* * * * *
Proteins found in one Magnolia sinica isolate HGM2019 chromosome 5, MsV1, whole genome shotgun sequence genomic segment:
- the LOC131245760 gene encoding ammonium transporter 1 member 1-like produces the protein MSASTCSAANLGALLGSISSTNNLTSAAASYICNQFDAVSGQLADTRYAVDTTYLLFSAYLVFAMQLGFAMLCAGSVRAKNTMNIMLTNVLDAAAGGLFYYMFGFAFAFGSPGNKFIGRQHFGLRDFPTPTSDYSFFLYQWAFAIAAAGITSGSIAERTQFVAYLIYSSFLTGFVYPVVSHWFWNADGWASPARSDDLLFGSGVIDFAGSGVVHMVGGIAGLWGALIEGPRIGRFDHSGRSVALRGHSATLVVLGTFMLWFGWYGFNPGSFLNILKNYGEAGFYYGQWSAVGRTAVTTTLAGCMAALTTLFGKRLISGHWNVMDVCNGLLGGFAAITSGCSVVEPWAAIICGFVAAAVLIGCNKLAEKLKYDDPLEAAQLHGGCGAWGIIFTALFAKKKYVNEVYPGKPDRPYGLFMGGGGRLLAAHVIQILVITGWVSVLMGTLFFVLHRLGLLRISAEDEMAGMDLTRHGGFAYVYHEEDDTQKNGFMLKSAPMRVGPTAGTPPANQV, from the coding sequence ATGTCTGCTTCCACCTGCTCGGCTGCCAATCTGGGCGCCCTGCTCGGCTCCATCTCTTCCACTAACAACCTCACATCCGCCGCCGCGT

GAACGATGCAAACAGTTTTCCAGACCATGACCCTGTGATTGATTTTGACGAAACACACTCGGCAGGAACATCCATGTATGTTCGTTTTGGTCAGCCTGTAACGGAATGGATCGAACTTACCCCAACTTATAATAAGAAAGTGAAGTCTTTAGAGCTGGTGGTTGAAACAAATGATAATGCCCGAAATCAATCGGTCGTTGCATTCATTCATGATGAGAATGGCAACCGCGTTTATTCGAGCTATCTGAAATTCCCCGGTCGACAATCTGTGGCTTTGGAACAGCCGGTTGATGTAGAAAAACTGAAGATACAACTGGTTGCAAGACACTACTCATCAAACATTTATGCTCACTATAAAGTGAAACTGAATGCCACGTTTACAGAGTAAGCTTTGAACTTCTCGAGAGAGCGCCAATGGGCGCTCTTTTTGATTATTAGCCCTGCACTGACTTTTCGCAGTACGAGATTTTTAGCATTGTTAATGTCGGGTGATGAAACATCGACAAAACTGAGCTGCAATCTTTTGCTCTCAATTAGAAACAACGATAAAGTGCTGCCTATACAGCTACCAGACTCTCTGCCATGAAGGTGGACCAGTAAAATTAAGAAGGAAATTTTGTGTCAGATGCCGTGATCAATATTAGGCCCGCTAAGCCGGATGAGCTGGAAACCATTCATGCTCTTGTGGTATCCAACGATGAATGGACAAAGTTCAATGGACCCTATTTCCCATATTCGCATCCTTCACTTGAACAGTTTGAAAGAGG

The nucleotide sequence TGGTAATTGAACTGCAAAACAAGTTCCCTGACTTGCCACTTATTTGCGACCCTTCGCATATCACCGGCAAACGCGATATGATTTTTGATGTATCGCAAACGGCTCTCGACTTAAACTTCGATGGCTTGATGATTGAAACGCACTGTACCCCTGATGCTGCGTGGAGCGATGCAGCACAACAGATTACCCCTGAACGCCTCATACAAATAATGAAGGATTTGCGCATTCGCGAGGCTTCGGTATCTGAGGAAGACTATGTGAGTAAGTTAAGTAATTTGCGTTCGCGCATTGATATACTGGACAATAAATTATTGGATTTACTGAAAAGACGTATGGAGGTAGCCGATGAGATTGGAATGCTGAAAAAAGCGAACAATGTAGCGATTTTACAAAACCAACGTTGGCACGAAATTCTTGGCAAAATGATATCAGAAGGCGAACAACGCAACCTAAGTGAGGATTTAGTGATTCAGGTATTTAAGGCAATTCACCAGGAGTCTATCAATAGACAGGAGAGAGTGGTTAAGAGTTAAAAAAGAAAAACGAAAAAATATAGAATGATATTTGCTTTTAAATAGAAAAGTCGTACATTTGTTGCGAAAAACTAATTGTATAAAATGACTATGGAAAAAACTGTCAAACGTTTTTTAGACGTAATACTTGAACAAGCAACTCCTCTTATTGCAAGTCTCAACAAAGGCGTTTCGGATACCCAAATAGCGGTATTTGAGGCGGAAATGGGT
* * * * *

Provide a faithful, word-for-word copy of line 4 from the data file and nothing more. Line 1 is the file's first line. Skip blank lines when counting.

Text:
The nucleotide sequence TGGTAATTGAACTGCAAAACAAGTTCCCTGACTTGCCACTTATTTGCGACCCTTCGCATATCACCGGCAAACGCGATATGATTTTTGATGTATCGCAAACGGCTCTCGACTTAAACTTCGATGGCTTGATGATTGAAACGCACTGTACCCCTGATGCTGCGTGGAGCGATGCAGCACAACAGATTACCCCTGAACGCCTCATACAAATAATGAAGGATTTGCGCATTCGCGAGGCTTCGGTATCTGAGGAAGACTATGTGAGTAAGTTAAGTAATTTGCGTTCGCGCATTGATATACTGGACAATAAATTATTGGATTTACTGAAAAGACGTATGGAGGTAGCCGATGAGATTGGAATGCTGAAAAAAGCGAACAATGTAGCGATTTTACAAAACCAACGTTGGCACGAAATTCTTGGCAAAATGATATCAGAAGGCGAACAACGCAACCTAAGTGAGGATTTAGTGATTCAGGTATTTAAGGCAATTCACCAGGAGTCTATCAATAGACAGGAGAGAGTGGTTAAGAGTTAAAAAAGAAAAACGAAAAAATATAGAATGATATTTGCTTTTAAATAGAAAAGTCGTACATTTGTTGCGAAAAACTAATTGTATAAAATGACTATGGAAAAAACTGTCAAACGTTTTTTAGACGTAATACTTGAACAAGCAACTCCTCTTATTGCAAGTCTCAACAAAGGCGTTTCGGATACCCAAATAGCGGTATTTGAGGCGGAAATGGGT